We are often unaware of how many of our neighbors have friends or family members in prison. For many it is a secret that they'd rather not share.

The consequences of this increase in correctional control of so many of us tend to be invisible until these realities become personally experienced. A warden (and later head of a state department of corrections), from his years of experience in this world of tension, violence, fear, crowding, shackles and strip searches, once told me his goal had simply become one of making prison—for both inmates and staff— "the least destructive as possible for the human spirit." 


The United States, grounded in the beliefs of the Declaration of Independence and a legal system based on the U.S. Constitution and the Bill of Rights, is now faced with the paradox of having the highest proportion of our citizens in prison of any other major nation of the world. The massive growth of our penal system in these last twenty-five years has resulted in financial costs that are becoming unsustainable in a weakening economy. Rather than potential places for change, overcrowded prisons have become warehouses where the basic human needs of the imprisoned are threatened.

The consequences of this paradox are reflected in the recent United States Supreme Court's 5-4 decision in Brown v. Plata on May 23, 2011, with scathing dissents by Scalia and Alito, questioning the right of the Supreme Court to intervene in matters of prison administration. In response to massive overcrowding in the California prisons, along within the financial inability of the state to provide adequate health care and humane living conditions for prisoners, the Court agreed with a lower court decision that the overcrowding must be relieved by reducing the number of prisoners. The decision read as follows:

As a consequence of their own actions, prisoners may be deprived of rights that are fundamental to liberty. Yet the law and the Constitution demand recognition of certain other rights. Prisoners retain the essence of human dignity inherent in all persons. Respect for that dignity animates the Eighth Amendment prohibition against cruel and unusual punishment. … To incarcerate, society takes from prisoners the means to provide for their own needs. Prisoners are dependent on the State for food, clothing, and necessary medical care. … A prison that deprives prisoners of basic sustenance, including adequate medical care, is incompatible with the concept of human dignity and has no place in civilized society.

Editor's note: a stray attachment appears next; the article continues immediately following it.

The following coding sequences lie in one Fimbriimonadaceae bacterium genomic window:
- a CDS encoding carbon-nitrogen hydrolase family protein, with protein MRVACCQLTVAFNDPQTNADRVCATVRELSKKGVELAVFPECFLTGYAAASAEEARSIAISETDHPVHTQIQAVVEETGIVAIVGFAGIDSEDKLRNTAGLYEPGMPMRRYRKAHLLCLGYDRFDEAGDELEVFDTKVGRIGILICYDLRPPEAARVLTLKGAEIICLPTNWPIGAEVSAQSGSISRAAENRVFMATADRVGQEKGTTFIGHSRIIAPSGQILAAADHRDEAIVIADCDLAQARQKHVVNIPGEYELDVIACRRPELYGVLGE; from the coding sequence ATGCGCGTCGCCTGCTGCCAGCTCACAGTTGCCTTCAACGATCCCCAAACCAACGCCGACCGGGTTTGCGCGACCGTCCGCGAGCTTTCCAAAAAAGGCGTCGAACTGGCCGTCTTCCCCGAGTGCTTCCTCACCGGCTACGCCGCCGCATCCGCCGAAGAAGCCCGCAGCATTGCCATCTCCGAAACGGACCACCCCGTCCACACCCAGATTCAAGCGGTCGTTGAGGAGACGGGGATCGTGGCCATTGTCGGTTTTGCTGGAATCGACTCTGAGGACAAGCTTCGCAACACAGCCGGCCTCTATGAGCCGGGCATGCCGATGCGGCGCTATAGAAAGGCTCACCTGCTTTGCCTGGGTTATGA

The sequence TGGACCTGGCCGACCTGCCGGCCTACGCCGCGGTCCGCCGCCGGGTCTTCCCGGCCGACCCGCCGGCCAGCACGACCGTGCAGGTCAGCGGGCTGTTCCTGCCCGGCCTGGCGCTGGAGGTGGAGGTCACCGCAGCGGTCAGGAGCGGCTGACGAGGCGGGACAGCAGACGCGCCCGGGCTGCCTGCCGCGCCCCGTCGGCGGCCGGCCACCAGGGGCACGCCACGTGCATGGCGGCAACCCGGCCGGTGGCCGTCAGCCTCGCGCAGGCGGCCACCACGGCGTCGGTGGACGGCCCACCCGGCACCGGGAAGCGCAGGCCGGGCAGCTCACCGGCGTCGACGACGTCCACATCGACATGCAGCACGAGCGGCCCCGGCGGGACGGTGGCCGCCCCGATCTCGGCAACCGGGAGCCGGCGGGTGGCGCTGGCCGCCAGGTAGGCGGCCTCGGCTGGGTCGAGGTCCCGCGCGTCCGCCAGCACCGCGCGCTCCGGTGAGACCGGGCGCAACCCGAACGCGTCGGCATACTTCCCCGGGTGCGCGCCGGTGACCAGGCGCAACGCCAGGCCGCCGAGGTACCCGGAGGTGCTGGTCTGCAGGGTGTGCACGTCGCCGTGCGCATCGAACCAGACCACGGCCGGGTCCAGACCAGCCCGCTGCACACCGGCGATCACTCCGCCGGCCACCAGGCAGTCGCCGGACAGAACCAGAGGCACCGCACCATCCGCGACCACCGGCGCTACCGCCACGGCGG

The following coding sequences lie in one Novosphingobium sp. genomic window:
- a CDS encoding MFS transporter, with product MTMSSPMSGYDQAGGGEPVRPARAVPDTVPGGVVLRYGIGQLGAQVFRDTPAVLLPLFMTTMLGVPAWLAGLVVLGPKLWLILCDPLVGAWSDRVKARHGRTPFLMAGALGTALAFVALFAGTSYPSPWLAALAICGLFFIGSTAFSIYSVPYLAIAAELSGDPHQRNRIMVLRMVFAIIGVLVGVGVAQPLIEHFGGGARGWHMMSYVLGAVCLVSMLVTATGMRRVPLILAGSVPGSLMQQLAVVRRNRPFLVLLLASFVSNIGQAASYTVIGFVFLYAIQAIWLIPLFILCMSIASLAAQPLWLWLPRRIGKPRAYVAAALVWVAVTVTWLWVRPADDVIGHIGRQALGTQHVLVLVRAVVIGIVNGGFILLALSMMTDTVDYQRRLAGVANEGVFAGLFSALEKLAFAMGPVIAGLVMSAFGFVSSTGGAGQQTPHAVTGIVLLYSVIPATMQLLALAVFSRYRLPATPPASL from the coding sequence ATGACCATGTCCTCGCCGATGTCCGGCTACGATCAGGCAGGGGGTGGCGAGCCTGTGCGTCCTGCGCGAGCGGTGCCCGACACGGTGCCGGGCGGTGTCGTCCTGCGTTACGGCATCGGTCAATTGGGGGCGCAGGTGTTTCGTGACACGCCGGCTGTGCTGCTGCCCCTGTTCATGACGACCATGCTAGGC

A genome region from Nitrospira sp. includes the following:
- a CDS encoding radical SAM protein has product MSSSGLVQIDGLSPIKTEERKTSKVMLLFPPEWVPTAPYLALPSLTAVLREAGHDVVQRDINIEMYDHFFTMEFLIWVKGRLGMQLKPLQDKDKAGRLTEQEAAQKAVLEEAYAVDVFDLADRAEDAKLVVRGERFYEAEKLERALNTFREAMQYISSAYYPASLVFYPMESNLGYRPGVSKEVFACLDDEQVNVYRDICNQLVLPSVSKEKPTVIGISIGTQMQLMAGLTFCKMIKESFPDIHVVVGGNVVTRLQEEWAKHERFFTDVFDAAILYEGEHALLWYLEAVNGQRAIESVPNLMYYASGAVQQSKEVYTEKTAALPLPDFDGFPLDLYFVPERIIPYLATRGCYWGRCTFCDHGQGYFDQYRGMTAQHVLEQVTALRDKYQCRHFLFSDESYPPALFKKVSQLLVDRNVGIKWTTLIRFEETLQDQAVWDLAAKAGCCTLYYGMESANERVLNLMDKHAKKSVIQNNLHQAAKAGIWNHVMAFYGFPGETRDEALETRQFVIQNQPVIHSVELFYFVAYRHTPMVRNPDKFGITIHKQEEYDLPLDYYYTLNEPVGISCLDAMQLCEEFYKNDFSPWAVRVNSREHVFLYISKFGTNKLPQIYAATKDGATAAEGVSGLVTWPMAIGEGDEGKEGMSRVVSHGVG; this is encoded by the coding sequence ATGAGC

It's important to note that while the Court asserts the present overcrowding and the financial impossibility of providing adequately for the needs of the prisoners violates "the essence of human dignity" and represents a cruel and unusual punishment, it does not question the legitimacy of depriving prisoners of some basic rights fundamental to liberty. Indeed, the ruling underscores the relationship of total dependency by a prisoner "on the State for food, clothing, and necessary medical care."

In the eyes of the our country's highest court it seems the resolution to the problem of incarceration is found in lessening the burden on overcrowded prisons, rather than in raising the question of the fundamental nature of imprisonment and "the concept of human dignity" in a civilized society. Is this the best we can do in the home of the free and land of the brave?

Crime and punishment is a tremendously complex issue. The Sentencing Reform Act of 1984, for example, struggled through several Congresses and endless revisions and complications and contradictions before it became a rather confusing law—nine years after it was introduced. Seemingly simple questions of how to protect the public safety and what form punishment should take invariably reveal themselves to have multiple, interlaced layers. These layers include not only practical realities such as costs and effectiveness but also the emotions and beliefs—informed or not—that arise from class, race, education, and political and religious affiliations of the debaters. Too often the discussion that begins with facts and research data quickly is buried in the emotional and cultural baggage that is our history—both personal and national.

Perhaps a good approach to the crisis before us is for citizens to take a good, hard look at prisons. To understand how we have lived with paradox at the heart of our penal system in the United States requires an honest examination of the conflicted racial and cultural history that has shaped imprisonment in America as well as a bold exploration of alternatives to punishment by incarceration. 

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Contributors

Sister Esther Heffernan is a widely respected leader in the areas of peace and social justice. Her 1972 book, Making It in Prison: The Square, The Cool and The Life, is a seminal work in the field.